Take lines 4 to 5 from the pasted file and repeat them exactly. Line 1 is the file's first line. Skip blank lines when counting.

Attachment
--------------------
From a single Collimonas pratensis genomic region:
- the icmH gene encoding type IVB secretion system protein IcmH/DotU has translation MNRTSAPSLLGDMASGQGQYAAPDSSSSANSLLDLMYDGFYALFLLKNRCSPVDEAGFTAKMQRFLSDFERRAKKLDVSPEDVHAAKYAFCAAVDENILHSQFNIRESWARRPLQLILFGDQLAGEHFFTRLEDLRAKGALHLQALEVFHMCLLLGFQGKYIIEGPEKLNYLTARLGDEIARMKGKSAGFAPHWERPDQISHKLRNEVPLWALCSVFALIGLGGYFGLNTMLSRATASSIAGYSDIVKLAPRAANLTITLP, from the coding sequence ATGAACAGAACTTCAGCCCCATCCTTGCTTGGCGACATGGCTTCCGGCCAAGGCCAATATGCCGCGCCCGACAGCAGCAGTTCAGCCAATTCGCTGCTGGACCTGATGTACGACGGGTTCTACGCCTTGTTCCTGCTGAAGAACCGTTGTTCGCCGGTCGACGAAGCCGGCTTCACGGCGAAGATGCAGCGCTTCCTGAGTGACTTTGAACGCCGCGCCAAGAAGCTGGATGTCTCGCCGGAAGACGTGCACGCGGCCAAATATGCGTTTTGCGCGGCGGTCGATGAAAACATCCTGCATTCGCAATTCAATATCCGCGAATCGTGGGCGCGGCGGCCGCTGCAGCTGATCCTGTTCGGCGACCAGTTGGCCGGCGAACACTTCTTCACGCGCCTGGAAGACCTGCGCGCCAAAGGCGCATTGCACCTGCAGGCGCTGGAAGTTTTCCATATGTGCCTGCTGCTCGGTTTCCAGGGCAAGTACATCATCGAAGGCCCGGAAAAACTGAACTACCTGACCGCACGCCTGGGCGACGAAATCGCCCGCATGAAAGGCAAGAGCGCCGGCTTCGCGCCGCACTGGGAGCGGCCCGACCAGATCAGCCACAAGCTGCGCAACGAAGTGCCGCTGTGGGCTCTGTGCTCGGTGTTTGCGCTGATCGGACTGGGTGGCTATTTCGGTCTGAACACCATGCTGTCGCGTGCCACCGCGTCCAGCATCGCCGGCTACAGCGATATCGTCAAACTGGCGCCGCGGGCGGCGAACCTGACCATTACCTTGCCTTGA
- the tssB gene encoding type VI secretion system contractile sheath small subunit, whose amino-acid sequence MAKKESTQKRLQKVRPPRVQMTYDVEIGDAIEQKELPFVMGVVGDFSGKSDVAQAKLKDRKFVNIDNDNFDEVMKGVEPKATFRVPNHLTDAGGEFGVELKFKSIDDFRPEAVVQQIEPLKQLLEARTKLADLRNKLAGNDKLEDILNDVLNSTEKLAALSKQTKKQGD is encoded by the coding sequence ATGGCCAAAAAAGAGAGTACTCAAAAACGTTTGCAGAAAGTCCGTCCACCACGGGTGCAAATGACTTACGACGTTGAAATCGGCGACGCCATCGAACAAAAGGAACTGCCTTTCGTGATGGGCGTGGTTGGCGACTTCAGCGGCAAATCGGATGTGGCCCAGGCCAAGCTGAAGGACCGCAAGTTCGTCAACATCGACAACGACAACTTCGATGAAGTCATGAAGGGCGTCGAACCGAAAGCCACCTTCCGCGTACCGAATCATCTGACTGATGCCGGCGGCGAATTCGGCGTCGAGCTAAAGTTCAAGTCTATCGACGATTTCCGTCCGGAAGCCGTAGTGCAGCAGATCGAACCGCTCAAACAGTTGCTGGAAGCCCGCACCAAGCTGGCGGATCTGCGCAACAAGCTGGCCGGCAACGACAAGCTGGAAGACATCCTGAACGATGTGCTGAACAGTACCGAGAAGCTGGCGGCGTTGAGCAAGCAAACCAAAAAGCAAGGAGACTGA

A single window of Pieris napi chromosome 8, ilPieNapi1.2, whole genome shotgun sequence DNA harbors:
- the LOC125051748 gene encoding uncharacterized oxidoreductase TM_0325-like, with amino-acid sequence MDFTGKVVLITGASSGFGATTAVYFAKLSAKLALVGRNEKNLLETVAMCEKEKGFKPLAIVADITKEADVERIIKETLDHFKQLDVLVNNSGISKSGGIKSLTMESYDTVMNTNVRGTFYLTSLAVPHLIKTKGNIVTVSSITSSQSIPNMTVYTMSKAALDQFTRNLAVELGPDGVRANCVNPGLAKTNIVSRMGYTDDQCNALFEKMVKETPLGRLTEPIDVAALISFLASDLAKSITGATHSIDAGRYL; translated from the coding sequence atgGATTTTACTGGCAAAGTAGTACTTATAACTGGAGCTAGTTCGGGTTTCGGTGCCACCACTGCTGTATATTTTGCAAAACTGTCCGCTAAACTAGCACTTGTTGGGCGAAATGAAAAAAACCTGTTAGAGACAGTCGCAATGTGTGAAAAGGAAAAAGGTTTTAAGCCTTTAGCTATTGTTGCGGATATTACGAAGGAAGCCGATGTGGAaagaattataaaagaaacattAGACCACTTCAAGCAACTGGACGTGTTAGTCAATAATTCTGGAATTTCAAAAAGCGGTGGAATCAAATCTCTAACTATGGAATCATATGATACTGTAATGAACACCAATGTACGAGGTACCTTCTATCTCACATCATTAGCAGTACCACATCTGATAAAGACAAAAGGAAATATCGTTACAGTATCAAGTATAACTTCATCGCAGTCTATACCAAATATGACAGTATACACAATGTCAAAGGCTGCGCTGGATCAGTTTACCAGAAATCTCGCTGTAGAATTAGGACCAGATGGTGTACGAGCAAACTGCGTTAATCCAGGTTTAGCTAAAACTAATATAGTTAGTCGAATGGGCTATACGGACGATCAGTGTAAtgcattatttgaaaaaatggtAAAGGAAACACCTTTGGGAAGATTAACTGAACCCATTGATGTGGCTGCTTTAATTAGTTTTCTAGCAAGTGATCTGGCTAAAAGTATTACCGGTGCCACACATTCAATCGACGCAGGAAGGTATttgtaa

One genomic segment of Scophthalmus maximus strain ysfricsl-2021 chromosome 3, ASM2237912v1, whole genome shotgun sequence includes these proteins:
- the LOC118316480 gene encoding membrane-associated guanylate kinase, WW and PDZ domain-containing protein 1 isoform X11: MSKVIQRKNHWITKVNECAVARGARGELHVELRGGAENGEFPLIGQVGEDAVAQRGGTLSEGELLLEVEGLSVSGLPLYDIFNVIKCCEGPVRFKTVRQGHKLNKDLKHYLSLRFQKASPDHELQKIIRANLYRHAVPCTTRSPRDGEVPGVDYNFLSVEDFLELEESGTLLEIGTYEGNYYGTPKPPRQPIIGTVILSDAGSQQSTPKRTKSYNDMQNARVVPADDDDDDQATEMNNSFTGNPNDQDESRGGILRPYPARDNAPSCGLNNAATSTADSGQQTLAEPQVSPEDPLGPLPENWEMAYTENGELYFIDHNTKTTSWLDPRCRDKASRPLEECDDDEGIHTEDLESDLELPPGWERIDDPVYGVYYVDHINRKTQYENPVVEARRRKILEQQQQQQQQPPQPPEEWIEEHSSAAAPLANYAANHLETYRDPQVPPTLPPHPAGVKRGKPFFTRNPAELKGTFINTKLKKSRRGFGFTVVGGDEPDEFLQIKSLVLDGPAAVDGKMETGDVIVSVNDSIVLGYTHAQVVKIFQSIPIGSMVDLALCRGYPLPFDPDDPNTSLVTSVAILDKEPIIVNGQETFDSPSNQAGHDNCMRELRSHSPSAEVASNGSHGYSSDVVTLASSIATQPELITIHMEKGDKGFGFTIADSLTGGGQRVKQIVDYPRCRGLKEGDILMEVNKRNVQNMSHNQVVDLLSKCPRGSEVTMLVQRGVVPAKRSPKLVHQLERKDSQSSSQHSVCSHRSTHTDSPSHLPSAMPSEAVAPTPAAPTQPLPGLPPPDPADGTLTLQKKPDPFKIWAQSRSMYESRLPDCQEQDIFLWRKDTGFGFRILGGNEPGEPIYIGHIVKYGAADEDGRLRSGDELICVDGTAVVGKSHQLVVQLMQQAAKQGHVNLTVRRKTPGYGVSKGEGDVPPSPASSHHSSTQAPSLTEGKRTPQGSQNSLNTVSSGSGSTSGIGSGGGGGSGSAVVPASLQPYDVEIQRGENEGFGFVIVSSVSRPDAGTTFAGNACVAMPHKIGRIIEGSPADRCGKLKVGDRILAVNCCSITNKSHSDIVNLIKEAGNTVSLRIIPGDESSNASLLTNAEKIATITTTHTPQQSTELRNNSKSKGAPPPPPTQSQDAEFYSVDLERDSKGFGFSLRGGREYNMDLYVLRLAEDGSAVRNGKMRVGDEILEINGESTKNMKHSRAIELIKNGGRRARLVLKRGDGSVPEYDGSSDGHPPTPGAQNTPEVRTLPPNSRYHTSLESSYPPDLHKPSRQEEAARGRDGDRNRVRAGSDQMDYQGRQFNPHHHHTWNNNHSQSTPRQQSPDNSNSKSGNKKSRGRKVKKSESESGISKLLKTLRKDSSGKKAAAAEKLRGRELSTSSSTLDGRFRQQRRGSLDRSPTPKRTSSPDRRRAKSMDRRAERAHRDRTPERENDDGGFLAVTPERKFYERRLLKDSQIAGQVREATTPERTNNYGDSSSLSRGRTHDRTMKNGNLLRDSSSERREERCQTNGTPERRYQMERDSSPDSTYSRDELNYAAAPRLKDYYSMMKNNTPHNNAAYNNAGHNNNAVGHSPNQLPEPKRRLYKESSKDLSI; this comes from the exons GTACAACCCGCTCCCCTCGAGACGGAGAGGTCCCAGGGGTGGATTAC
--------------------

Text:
A single window of Pieris napi chromosome 8, ilPieNapi1.2, whole genome shotgun sequence DNA harbors:
- the LOC125051748 gene encoding uncharacterized oxidoreductase TM_0325-like, with amino-acid sequence MDFTGKVVLITGASSGFGATTAVYFAKLSAKLALVGRNEKNLLETVAMCEKEKGFKPLAIVADITKEADVERIIKETLDHFKQLDVLVNNSGISKSGGIKSLTMESYDTVMNTNVRGTFYLTSLAVPHLIKTKGNIVTVSSITSSQSIPNMTVYTMSKAALDQFTRNLAVELGPDGVRANCVNPGLAKTNIVSRMGYTDDQCNALFEKMVKETPLGRLTEPIDVAALISFLASDLAKSITGATHSIDAGRYL; translated from the coding sequence atgGATTTTACTGGCAAAGTAGTACTTATAACTGGAGCTAGTTCGGGTTTCGGTGCCACCACTGCTGTATATTTTGCAAAACTGTCCGCTAAACTAGCACTTGTTGGGCGAAATGAAAAAAACCTGTTAGAGACAGTCGCAATGTGTGAAAAGGAAAAAGGTTTTAAGCCTTTAGCTATTGTTGCGGATATTACGAAGGAAGCCGATGTGGAaagaattataaaagaaacattAGACCACTTCAAGCAACTGGACGTGTTAGTCAATAATTCTGGAATTTCAAAAAGCGGTGGAATCAAATCTCTAACTATGGAATCATATGATACTGTAATGAACACCAATGTACGAGGTACCTTCTATCTCACATCATTAGCAGTACCACATCTGATAAAGACAAAAGGAAATATCGTTACAGTATCAAGTATAACTTCATCGCAGTCTATACCAAATATGACAGTATACACAATGTCAAAGGCTGCGCTGGATCAGTTTACCAGAAATCTCGCTGTAGAATTAGGACCAGATGGTGTACGAGCAAACTGCGTTAATCCAGGTTTAGCTAAAACTAATATAGTTAGTCGAATGGGCTATACGGACGATCAGTGTAAtgcattatttgaaaaaatggtAAAGGAAACACCTTTGGGAAGATTAACTGAACCCATTGATGTGGCTGCTTTAATTAGTTTTCTAGCAAGTGATCTGGCTAAAAGTATTACCGGTGCCACACATTCAATCGACGCAGGAAGGTATttgtaa